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ANTH 150: Religion in Culture and Society

This guide was created in Fall 2022 for Dr. Jegathesan

Undergraduate Learning Librarian

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Kelci Baughman McDowell
she/her/hers
Contact:
Santa Clara University
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500 El Camino Real
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kbaughmanmcdowell@scu.edu
408-554-5438

Anthropological Primary Sources

My own fieldwork with Sri Lankan forest monks was different again (Carrithers 1983). I lived in Sri Lanka for nearly three years, but only occasionally among the monks: after all, they live in the woods to get away from people.

Carrithers, Michael. "fieldwork." In Encyclopedia of Social and Cultural Anthropology, edited by Alan Barnard, and Jonathan Spencer. 2nd ed. Routledge, 2009.

Primary sources used in anthropological research span many shapes and forms. One prominent research output in this field is field notes. Below, some options for exploring primary sources in the anthropological study of religious culture are presented to ignite your own creative thinking.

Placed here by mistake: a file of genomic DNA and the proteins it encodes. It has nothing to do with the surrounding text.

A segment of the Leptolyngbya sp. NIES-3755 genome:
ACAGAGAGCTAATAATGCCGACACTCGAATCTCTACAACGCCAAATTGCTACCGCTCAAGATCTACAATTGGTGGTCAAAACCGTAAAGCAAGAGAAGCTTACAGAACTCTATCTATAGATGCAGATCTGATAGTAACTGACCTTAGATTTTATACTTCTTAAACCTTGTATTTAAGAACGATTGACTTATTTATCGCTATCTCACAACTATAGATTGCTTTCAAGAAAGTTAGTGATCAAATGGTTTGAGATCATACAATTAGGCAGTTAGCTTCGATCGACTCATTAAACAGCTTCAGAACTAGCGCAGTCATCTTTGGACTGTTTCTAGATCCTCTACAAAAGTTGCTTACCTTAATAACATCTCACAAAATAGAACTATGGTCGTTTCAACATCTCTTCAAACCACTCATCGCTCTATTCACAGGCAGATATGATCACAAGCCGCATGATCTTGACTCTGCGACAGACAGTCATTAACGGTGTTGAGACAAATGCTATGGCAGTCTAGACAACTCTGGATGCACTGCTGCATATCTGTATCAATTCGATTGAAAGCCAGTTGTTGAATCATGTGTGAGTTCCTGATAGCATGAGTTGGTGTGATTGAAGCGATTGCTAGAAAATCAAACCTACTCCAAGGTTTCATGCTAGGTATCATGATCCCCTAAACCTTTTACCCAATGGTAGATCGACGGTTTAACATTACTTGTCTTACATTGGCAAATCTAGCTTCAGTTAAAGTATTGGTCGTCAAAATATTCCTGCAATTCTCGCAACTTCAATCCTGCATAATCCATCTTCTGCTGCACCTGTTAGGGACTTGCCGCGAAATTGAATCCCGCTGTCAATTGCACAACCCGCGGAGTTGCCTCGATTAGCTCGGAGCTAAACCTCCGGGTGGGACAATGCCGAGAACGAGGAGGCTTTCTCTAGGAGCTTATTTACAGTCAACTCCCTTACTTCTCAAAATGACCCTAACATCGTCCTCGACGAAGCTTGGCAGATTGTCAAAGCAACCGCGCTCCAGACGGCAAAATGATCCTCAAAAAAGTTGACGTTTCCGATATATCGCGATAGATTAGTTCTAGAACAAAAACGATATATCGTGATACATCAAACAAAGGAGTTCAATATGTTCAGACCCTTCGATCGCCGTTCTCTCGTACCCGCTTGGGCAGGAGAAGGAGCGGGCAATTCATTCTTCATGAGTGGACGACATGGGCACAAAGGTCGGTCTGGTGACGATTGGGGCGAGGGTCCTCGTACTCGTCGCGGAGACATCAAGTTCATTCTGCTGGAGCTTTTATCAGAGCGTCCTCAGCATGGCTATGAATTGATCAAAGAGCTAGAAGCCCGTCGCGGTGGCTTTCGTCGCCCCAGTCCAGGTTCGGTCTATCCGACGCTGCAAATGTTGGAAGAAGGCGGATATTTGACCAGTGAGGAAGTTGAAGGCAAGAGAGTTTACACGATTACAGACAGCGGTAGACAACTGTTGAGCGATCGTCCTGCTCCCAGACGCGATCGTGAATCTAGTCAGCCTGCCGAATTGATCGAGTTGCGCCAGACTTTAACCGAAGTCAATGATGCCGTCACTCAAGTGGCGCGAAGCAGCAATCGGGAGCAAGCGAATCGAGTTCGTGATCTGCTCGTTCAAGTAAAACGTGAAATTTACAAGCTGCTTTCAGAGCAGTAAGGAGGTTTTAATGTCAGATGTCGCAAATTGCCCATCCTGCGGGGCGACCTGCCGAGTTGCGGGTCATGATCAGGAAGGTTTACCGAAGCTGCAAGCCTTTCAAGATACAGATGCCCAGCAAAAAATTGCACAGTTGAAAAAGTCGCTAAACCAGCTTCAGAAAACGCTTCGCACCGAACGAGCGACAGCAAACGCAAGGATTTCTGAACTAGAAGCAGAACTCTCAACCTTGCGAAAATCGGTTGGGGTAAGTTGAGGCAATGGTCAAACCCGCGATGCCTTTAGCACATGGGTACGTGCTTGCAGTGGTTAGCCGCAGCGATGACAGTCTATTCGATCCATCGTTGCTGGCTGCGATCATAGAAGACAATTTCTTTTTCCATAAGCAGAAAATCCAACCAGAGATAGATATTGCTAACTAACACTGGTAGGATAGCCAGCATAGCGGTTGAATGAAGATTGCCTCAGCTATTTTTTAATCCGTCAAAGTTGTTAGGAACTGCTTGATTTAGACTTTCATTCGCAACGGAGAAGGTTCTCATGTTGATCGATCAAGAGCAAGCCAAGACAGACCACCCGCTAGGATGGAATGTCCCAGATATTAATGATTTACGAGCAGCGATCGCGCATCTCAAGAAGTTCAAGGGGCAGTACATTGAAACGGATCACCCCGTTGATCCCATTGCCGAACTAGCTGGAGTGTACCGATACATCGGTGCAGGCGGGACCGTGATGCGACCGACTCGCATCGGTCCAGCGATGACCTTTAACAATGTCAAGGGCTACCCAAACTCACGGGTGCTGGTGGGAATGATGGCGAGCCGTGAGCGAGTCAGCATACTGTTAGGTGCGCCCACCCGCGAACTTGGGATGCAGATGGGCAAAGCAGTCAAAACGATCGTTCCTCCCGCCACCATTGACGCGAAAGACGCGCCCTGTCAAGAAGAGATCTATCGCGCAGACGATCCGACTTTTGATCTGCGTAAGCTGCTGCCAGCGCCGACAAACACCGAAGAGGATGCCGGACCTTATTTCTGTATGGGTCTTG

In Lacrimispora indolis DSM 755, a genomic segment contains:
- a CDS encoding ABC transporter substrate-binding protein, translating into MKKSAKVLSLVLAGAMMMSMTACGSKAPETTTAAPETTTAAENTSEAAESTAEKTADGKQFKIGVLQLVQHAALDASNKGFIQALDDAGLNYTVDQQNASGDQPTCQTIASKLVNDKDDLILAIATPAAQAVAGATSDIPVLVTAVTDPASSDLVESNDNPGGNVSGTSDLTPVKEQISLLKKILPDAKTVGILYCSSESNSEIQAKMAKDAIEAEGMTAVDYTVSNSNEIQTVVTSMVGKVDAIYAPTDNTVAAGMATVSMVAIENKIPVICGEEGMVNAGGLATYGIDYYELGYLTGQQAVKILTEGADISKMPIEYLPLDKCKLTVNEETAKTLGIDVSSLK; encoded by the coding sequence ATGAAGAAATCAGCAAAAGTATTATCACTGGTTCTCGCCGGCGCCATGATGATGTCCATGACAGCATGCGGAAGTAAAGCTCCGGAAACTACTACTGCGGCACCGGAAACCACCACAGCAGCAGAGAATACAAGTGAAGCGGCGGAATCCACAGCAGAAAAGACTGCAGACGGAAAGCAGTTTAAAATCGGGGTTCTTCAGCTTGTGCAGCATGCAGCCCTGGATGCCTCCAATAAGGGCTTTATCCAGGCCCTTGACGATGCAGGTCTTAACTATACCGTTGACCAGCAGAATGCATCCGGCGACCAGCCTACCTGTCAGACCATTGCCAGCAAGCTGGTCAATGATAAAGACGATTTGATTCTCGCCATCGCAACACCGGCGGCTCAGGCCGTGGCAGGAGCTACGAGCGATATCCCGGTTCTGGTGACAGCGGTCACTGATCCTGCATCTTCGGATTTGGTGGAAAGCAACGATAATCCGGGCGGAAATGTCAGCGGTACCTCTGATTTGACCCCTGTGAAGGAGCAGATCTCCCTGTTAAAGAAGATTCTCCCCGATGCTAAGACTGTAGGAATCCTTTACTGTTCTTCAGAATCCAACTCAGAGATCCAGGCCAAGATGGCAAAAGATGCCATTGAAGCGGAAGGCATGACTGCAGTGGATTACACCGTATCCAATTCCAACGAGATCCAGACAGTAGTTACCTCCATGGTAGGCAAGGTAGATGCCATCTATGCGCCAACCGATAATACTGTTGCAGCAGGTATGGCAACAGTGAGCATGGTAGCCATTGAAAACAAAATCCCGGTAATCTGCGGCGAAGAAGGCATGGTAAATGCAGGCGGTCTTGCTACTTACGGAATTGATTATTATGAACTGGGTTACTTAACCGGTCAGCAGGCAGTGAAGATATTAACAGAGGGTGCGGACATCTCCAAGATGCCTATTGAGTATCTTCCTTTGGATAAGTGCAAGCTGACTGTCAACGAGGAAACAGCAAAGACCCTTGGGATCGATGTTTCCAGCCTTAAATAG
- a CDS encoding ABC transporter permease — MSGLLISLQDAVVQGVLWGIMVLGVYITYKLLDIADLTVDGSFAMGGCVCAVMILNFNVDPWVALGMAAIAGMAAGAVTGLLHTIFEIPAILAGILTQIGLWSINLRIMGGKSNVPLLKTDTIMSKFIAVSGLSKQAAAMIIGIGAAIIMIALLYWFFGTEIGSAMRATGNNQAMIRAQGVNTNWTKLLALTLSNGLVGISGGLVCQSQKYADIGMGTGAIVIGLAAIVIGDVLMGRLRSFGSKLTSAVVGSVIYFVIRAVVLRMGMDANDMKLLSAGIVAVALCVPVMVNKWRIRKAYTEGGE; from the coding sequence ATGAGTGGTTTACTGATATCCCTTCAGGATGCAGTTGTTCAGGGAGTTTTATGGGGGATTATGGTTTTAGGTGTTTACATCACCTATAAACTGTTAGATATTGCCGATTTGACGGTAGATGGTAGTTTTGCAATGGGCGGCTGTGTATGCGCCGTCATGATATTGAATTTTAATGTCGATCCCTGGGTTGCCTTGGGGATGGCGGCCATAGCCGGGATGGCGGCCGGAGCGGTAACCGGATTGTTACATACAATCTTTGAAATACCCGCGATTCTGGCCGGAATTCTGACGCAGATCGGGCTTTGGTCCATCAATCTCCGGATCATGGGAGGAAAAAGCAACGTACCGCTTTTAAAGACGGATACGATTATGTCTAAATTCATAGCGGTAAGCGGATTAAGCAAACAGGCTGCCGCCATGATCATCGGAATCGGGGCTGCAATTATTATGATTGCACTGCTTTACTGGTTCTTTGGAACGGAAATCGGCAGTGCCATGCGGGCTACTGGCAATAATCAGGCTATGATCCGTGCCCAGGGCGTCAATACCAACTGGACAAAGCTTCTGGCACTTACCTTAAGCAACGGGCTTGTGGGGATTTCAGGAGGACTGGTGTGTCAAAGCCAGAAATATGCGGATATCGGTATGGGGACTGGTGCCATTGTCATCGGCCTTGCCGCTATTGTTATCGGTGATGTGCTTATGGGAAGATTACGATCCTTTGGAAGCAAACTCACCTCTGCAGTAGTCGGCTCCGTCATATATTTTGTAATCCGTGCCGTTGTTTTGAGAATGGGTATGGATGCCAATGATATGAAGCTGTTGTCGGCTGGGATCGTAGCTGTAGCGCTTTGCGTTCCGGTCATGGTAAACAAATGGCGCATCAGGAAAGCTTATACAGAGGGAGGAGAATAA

Field Notes

Below are some repositories you can search within for field notes created by other anthropologists to use in your research.

Devotional Texts

The Diamond Sutra is the oldest dated, printed text. It was printed using woodcuts in 868. It features a sacred Buddhist prayer—one of the most influential Mahāyāna scriptures in fact. A wonderful illustration of the historical Buddha addressing his elderly disciple Subhūti, surrounded by an assembly gathered under a grove of trees accompanies the text, an illustration meant to prompt spiritual reflection in service to devotional rituals, thereby fleshing out the way in which we would imagine an 9th century Buddhist interacting with this religious text in form and action.

Musical Performance

Music is deeply a part of religious ceremony and ritual. There are many ways to search for and access music for your chosen topic. Of course YouTube can be a great option.

Below there is an embedded video of a Gamelan performance recorded in Peliatan Bali Indonesia in 1985. Gamelan is part of Balinese Hinduism ceremonies. You can find similarly helpful videos of performance to use as primary source material.

Tobacco / Plants

National Anthropological Archives

Five Crow women wearing blankets and walking in a line. Published as Tobacco Ceremony—Apsaroke

NAA.2010-28, Item 2796

Edward S. Curtis papers and photographs

Data Sources